Saturday, 8 February 2014
ANTHONY CLEVERTON Baritone
British baritone Anthony Cleverton was born in Tunbridge Wells, England. After early years as a treble, he began studying voice at the age of 17 under the guidance of Ann Lampard, with whom he gained experience in the oratorio, operatic and recital repertoire. Anthony was then offered a scholarship place at the Royal Northern College of Music, Manchester where he studied with Patrick McGuigan. Over the course of his studies Anthony won the Alexander Young Prize, the Frederic Cox Award for Singing and the Robin Kay Memorial Prize for Opera Singing, as well as receiving generous funding from the Peter Moores Foundation.
Now based in Canada, operatic engagements for Mr. Cleverton include Falke in Die Fledermaus and Guglielmo in Cosi Fan Tutte, both for Opera York.
This charismatic baritone sang the title role of Don Giovanni for Mid-Wales Opera, Elder McLean in Floyd’s Susannah for English Touring Opera, Don Alfonso in Cosi Fan Tutte for Opera By Definition and Germont in Verdi’s La Traviata for Opéra en Plein Air in Paris and Idée fixe in Belgium. Anthony worked for several seasons with the Glyndebourne Festival Opera, where he created the role of Hades in the commissioned work Ghosts by Julian Philips and sang the role of Second Prisoner in Beethoven’s Fidelio.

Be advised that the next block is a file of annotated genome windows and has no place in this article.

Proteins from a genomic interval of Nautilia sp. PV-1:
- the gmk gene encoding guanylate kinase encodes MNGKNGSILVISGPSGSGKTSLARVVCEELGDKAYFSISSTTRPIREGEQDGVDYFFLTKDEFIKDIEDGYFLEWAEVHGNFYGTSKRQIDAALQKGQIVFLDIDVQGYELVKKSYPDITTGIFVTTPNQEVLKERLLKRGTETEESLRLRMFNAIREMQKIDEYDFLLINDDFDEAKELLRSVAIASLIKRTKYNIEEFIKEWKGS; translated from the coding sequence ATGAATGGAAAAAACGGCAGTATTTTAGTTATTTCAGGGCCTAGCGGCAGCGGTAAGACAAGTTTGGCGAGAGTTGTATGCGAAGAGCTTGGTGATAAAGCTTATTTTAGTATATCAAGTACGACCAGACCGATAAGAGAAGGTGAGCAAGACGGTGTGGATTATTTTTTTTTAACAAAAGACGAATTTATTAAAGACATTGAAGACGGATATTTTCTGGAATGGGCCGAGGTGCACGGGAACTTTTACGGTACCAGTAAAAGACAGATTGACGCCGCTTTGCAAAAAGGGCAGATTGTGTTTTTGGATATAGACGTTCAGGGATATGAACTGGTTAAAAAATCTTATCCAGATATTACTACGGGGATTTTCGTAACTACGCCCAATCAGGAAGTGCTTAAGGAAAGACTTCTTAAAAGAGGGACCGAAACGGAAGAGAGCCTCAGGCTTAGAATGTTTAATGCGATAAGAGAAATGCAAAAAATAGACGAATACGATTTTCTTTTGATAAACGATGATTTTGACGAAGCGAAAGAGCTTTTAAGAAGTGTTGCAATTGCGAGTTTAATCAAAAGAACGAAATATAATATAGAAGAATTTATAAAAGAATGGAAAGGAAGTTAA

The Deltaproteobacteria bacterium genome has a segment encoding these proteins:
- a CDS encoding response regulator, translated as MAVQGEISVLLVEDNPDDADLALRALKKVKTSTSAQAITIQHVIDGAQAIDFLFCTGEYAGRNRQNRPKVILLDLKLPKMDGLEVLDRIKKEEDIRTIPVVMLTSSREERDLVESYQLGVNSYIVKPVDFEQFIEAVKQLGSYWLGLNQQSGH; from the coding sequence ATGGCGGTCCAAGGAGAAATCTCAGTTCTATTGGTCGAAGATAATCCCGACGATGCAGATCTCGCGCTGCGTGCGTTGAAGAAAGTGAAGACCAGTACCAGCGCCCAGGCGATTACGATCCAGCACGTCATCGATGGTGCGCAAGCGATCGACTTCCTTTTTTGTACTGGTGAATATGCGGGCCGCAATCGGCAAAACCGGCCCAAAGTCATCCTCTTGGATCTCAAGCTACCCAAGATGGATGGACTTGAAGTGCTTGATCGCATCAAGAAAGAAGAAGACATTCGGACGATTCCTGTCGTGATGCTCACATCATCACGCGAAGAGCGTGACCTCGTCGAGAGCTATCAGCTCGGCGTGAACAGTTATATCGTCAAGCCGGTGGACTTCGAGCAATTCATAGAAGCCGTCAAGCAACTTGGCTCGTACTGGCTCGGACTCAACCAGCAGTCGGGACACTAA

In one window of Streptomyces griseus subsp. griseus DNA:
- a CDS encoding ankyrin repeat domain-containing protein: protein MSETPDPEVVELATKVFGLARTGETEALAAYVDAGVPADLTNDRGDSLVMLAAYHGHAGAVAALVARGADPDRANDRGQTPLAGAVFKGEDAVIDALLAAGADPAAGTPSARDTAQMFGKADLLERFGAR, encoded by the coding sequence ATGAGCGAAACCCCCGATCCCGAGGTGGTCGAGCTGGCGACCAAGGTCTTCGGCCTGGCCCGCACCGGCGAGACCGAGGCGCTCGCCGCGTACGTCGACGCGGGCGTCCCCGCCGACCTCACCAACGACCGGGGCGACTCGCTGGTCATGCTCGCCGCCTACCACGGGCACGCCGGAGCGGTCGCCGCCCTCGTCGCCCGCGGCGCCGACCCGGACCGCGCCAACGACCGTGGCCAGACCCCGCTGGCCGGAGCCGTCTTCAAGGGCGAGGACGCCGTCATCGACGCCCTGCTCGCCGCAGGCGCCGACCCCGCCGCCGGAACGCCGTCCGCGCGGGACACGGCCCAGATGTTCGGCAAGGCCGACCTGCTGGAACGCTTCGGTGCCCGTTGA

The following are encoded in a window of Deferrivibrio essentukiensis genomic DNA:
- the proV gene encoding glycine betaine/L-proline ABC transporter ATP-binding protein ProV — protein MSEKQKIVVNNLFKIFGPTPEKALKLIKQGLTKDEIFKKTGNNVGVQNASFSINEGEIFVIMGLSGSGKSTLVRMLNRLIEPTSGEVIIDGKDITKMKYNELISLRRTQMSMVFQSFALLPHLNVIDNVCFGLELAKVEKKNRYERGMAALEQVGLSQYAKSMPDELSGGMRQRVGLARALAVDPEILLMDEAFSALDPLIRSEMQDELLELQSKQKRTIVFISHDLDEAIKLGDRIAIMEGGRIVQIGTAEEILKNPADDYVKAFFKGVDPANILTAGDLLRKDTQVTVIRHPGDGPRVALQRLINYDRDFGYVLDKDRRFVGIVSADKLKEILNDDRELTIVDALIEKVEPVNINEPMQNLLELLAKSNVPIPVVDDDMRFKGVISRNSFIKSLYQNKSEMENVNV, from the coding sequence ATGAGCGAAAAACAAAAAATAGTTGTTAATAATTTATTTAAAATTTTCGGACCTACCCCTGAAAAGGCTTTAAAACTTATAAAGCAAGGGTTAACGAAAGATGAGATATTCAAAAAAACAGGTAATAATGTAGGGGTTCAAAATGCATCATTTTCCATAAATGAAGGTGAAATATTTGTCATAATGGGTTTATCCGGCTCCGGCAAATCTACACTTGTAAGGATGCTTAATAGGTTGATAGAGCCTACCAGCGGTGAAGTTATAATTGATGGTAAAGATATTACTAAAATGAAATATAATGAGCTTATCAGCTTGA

At Glyndebourne, Anthony also understudied several roles including Achilla in Handel’s Giulio Cesare, Ferdinand in Prokofiev’s Betrothal in a Monastery and Guglielmo in Cosi Fan Tutte, which he also performed for Glyndebourne On Tour. He has made several appearances on French television and radio.
Oratorio highlights in Canada for Anthony Cleverton include Charpentier’s Te Deum and Jenkins’ The Armed Man for the Regina Philharmonic Chorus, and concerts with Toronto Choral Society. Other performances include Rossini’s Petite Messe Solennelle in London’s St. John’s Smith Square, excerpts from Elgar’s Dream of Gerontius with the Liverpool Philharmonic Orchestra and Tippet’s A Child of our Time in the Bridgewater Hall, Manchester.